The first approach is to refactor CALCULATION_METHODS constant to four independent constants, so we can arrive at something like this.


class Plan::Channel < ApplicationRecord

  CALCULATION_METHOD_SLIDING_SCALE_NET_ORIGINATION_FEE = 'sliding_scale_net_origination_fee'.freeze

  CALCULATION_METHOD_SLIDING_SCALE_ORIGINATION_VOLUME = 'sliding_scale_origination_volume'.freeze

  CALCULATION_METHOD_FLAT = 'flat'.freeze

  CALCULATION_METHOD_SPREAD = 'spread'.freeze



  CALCULATION_METHODS = [

    CALCULATION_METHOD_SLIDING_SCALE_NET_ORIGINATION_FEE,

    CALCULATION_METHOD_SLIDING_SCALE_ORIGINATION_VOLUME,

    CALCULATION_METHOD_FLAT,

    CALCULATION_METHOD_SPREAD

  ).freeze



  # …

end



# …



class Commission::Calculator

  # …



  class << self

    def calculator(preimage)

      case preimage.channel.calculation_method

      when Plan::Channel::CALCULATION_METHOD_SLIDING_SCALE_NET_ORIGINATION_FEE,

           Plan::Channel::CALCULATION_METHOD_SLIDING_SCALE_ORIGINATION_VOLUME

        Commission::Calculator::SlidingScale

      when Plan::Channel::CALCULATION_METHOD_FLAT

        Commission::Calculator::Flat

      when Plan::Channel::CALCULATION_METHOD_SPREAD

        Commission::Calculator::Spread

      end

    end

  end



  # …

end



But, again, this code does not look good to me. Another approach would be to refactor this code with AR Enum API, but we will do it in another way.

Lets try to use Attributes API again. We have calculation_method column in plan_channels that is String.

We should add it as attribute to Plan::Channel model and define type.


class Plan::Channel < ApplicationRecord

  TYPES = %w(

    direct

    broker

    correspondent

    bdr

    non_funded_origination

  ).freeze



  self.inheritance_column = nil



  belongs_to :plan



  TYPES.each do |type|

    scope type, -> { where(type: "#{type}") }

  end



  attribute :tiers, Plan::Channel::Tiers::Type.new

  attribute :calculation_method, Plan::Channel::CalculationMethod::Type.new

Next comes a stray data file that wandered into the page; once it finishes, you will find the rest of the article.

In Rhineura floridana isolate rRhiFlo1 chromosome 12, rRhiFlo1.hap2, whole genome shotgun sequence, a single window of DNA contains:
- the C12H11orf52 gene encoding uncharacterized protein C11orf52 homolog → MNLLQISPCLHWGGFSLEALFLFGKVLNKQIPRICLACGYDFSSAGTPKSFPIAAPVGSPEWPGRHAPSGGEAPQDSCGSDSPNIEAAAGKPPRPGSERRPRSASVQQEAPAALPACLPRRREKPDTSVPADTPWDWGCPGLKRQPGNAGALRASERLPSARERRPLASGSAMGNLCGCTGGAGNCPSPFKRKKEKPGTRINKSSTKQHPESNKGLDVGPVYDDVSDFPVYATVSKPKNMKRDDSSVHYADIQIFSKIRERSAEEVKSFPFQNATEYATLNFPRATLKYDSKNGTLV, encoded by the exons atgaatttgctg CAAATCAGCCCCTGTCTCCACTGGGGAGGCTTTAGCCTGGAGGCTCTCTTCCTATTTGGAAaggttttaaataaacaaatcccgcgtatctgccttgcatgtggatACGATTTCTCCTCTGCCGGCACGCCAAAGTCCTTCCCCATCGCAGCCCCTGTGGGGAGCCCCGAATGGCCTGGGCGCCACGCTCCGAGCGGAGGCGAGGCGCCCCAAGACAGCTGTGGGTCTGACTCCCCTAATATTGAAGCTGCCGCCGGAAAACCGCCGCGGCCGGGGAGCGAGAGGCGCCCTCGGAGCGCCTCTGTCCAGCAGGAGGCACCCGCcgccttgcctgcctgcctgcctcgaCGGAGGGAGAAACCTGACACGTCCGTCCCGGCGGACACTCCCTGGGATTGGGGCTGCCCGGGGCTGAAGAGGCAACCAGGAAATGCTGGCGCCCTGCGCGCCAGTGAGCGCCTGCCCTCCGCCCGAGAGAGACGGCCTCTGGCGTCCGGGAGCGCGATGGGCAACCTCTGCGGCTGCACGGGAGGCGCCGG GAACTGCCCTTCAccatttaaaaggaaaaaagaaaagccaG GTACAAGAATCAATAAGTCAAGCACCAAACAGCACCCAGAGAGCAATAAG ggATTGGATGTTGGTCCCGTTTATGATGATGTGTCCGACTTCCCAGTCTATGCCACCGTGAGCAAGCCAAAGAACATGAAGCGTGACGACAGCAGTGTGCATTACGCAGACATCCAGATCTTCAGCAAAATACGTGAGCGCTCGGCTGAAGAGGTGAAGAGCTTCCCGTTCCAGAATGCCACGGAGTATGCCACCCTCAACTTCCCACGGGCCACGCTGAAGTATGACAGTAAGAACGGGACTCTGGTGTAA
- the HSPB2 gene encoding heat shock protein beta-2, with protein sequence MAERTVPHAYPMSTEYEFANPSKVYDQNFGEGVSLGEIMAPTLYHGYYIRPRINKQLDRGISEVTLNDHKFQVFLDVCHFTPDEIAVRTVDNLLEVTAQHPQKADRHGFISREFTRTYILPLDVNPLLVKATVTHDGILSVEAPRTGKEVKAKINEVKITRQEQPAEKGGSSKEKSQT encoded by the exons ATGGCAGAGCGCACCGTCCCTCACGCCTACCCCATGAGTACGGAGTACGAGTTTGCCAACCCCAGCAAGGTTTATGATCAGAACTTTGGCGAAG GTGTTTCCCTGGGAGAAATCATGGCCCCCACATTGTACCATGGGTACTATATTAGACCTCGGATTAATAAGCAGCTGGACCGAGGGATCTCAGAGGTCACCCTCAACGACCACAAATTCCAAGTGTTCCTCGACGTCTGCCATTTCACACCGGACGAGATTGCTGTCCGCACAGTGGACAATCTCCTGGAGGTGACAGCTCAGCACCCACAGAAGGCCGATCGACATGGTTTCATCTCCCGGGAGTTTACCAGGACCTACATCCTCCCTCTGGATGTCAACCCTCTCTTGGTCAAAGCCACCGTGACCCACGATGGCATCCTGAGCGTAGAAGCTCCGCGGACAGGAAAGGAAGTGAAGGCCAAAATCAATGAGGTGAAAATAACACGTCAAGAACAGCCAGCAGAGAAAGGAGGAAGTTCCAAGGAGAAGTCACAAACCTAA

end


require 'dry-initializer'



class Plan::Channel::CalculationMethod

  extend Dry::Initializer



  FLAT = 'flat'.freeze

  private_constant :FLAT



  SPREAD = 'spread'.freeze

  private_constant :SPREAD



  SLIDING_SCALE_NET_ORIGINATION_FEE = 'sliding_scale_net_origination_fee'.freeze

  private_constant :SLIDING_SCALE_NET_ORIGINATION_FEE



  SLIDING_SCALE_ORIGINATION_VOLUME = 'sliding_scale_origination_volume'.freeze

  private_constant :SLIDING_SCALE_ORIGINATION_VOLUME



  SLIDING_SCALE = [

    SLIDING_SCALE_NET_ORIGINATION_FEE,

    SLIDING_SCALE_ORIGINATION_VOLUME

  ].freeze

  private_constant :SLIDING_SCALE



  param :value, proc(&:to_s)



  def self.values

    [FLAT, SPREAD, SLIDING_SCALE].flatten

  end



  def to_s

    value.to_s

  end



  values.each do |v|

    define_method "#{v}?" do

      value == v

    end

  end



  def sliding_scale?

    SLIDING_SCALE.include?(value)

  end



  class Type < ActiveModel::Type::ImmutableString

    def cast(value)

      Plan::Channel::CalculationMethod.new(value)

    end



    def serialize(value)

      case value

      when Plan::Channel::CalculationMethod

        value.to_s

      else

        super

      end

    end

  end

end

Plan::Channel::CalculationMethod became a Value Object. What did the developer gain from refactoring?

  • Instead of a set of primitive values, the programmer has a full-fledged class with all the benefits that object-oriented programming has to offer (typing data by class name, type hinting, etc.).

  • There's no need to worry about data validation, as only expected values can be set.

  • When CalculationMethod logic extends, it will be collected in one place that's dedicated to it.


class Commission::Calculator::SlidingScale < Commission::Calculator

  def rate

    100 * max_commission_amount / group.net_origination_fee_amount